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As a political issue, same-sex marriage is like playing 3-D chess: Opponents of the idea need to move quickly because the game board is tilting slowly but steadily in favor of the other side.

It is a sign of how far the debate has moved, for example, that conservatives are divided over whether President Obama's professed unequivocal support hurts him or helps him.

Some conservatives like columnist-blogger Michelle Malkin saw it as part of his re-election strategy. "It's not so much that this is a politically or electorally driven decision by the president, as it is a campaign finance decision," said Malkin on "Fox & Friends." "There are wealthy progressive donors that have not been happy with the president hedging around this issue."

Indeed, fundraisers say the donations began pouring in within minutes of the news a week ago that, after months of "evolving on the issue," Obama affirmed unequivocally his support for the right of same-sex couples to get hitched.

Just think: Back in 2004, when the gay marriage issue on ballots in Ohio and other battleground states brought out large numbers of religious conservatives and others who favored President George W. Bush, I would not have expected the issue to turn this quickly into a plus for Democrats.

Yet, as we saw in the rise of the "don't ask, don't tell" ban on gays in the military in the early 1990s and its repeal under Obama, changes in public opinion have come swiftly. This is particularly true of younger generations, who have not had as much time as their elders for negative stereotypes to settle into their psyches.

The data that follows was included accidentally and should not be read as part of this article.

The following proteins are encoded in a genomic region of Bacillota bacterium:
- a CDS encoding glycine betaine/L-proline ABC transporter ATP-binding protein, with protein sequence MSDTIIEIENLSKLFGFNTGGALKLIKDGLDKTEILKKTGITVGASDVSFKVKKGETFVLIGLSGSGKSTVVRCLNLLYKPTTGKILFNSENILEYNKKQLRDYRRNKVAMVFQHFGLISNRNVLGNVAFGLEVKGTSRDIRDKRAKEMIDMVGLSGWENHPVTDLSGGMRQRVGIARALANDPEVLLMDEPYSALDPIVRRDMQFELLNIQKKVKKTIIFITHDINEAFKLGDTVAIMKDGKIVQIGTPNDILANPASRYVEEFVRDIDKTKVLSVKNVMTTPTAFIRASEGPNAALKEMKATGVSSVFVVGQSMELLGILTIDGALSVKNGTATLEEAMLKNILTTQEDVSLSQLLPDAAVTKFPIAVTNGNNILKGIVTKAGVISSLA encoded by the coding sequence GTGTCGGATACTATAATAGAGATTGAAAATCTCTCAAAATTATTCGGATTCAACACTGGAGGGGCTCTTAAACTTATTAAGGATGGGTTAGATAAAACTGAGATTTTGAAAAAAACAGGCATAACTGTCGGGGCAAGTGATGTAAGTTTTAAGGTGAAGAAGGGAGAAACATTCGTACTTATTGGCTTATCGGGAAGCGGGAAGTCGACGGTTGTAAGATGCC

Yet Tony Perkins of the socially conservative Family Research Council took the more conventional view in an NPR interview that the president has "handed Mitt Romney the key to social conservative support."

He noted that North Carolina voted by a 20-percentage-point margin for an amendment to ban gay marriage and civil unions the day before Obama announced that his views had "evolved" into full support for same-sex marriage. Within that landslide, Perkins pointed out, were some black-majority precincts that supported Obama in 2008 but voted for the anti-gay marriage amendment by "60 percent or more."

Indeed, that's a peril for Obama in his support base. Among his core supporters, African-Americans and Hispanic-Americans are notable among the most churchgoing and most hostile to the idea of gay marriage.

Yet, comparing recent polls with earlier surveys reveals attitudes in these two important communities, as with mainstream non-Hispanic whites, are shifting fast, especially among the young.

Patterns of generational attitudes suggest that, just as among whites, support will almost certainly continue to grow in the years ahead.

The question for Obama is whether attitudes have changed or will change enough by November to outweigh whatever losses his position may cost his political capital.

One black pastor who illustrates the hold-your-nose view was the Rev. Jamal Bryant of Baltimore's Empowerment Temple. He said on Tom Joyner's radio show that he "absolutely, vehemently" disagreed with the president's decision. Yet, he expects to vote for Obama again because, "I think, given the option I've got, which is Mitt Romney, I've got no choice."

Indeed, Obama may have helped presumptive Republican nominee Mitt Romney to firm up his base with this issue. But with the GOP's lack of effective outreach to black and Hispanic voters, Romney and his fellow Republicans are returning the favor.